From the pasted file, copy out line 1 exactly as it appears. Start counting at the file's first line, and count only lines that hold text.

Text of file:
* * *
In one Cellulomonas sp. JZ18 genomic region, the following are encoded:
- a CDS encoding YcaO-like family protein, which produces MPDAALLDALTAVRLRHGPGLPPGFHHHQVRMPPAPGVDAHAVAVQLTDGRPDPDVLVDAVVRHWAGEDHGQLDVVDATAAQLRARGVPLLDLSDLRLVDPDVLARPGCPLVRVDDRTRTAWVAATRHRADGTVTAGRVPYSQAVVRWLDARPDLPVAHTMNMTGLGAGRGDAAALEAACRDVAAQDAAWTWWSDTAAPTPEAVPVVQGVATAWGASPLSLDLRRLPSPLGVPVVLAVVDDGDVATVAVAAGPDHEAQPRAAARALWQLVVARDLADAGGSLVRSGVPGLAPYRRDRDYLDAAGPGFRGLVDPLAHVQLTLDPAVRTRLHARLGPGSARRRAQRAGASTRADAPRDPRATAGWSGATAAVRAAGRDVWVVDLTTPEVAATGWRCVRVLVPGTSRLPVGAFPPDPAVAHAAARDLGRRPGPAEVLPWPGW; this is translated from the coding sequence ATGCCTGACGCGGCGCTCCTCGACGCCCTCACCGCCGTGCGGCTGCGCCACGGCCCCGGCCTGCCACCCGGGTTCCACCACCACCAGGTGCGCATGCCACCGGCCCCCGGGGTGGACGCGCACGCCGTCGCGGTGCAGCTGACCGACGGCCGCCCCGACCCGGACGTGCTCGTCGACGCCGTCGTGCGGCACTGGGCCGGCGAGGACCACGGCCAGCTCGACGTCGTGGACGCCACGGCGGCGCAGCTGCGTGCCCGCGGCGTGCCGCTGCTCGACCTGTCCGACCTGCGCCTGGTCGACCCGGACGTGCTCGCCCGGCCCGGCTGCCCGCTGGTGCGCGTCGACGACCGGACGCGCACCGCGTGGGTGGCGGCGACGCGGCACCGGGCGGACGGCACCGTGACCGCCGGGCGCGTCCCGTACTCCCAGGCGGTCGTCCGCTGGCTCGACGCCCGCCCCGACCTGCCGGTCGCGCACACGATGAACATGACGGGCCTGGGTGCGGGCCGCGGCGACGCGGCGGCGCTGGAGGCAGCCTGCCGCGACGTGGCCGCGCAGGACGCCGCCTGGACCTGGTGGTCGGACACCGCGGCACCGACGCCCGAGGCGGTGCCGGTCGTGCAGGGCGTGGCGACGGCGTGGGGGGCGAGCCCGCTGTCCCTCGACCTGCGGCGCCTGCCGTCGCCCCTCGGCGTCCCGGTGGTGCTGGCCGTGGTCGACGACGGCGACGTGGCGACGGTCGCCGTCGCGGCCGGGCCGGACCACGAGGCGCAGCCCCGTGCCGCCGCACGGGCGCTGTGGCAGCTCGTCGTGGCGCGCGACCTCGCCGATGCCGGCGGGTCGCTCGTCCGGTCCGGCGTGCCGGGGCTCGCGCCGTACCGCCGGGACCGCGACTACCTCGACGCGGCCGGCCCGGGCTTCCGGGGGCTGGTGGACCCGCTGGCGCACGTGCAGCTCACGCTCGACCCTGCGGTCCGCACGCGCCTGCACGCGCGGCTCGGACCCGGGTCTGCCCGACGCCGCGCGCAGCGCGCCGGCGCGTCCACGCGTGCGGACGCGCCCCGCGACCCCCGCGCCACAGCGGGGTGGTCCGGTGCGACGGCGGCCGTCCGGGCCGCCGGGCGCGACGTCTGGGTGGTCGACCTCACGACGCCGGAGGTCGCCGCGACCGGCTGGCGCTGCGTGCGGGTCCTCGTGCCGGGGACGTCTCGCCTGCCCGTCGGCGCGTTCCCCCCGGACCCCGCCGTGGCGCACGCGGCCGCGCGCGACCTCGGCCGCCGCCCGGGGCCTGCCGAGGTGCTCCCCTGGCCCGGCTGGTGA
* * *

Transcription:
In one Cellulomonas sp. JZ18 genomic region, the following are encoded: